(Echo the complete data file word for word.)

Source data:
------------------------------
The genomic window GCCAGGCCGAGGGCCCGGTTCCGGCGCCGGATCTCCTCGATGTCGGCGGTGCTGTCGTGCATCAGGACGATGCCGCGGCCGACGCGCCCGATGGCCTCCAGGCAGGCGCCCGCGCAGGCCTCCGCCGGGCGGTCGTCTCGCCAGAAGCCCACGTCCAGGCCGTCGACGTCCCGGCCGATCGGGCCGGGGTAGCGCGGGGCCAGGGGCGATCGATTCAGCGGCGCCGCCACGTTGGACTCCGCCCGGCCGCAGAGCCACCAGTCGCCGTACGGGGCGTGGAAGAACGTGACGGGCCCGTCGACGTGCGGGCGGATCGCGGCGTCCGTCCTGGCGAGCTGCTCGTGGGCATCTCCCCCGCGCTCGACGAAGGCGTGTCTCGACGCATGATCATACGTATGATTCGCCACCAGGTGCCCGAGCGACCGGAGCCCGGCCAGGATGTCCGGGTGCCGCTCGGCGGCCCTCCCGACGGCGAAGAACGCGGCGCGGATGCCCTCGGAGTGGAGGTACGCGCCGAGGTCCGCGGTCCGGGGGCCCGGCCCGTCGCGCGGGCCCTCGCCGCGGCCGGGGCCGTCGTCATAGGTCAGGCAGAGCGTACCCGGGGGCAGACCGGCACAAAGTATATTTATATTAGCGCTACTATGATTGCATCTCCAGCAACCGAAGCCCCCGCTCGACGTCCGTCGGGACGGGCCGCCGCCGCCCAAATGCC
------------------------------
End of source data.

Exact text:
The genomic window GCCAGGCCGAGGGCCCGGTTCCGGCGCCGGATCTCCTCGATGTCGGCGGTGCTGTCGTGCATCAGGACGATGCCGCGGCCGACGCGCCCGATGGCCTCCAGGCAGGCGCCCGCGCAGGCCTCCGCCGGGCGGTCGTCTCGCCAGAAGCCCACGTCCAGGCCGTCGACGTCCCGGCCGATCGGGCCGGGGTAGCGCGGGGCCAGGGGCGATCGATTCAGCGGCGCCGCCACGTTGGACTCCGCCCGGCCGCAGAGCCACCAGTCGCCGTACGGGGCGTGGAAGAACGTGACGGGCCCGTCGACGTGCGGGCGGATCGCGGCGTCCGTCCTGGCGAGCTGCTCGTGGGCATCTCCCCCGCGCTCGACGAAGGCGTGTCTCGACGCATGATCATACGTATGATTCGCCACCAGGTGCCCGAGCGACCGGAGCCCGGCCAGGATGTCCGGGTGCCGCTCGGCGGCCCTCCCGACGGCGAAGAACGCGGCGCGGATGCCCTCGGAGTGGAGGTACGCGCCGAGGTCCGCGGTCCGGGGGCCCGGCCCGTCGCGCGGGCCCTCGCCGCGGCCGGGGCCGTCGTCATAGGTCAGGCAGAGCGTACCCGGGGGCAGACCGGCACAAAGTATATTTATATTAGCGCTACTATGATTGCATCTCCAGCAACCGAAGCCCCCGCTCGACGTCCGTCGGGACGGGCCGCCGCCGCCCAAATGCC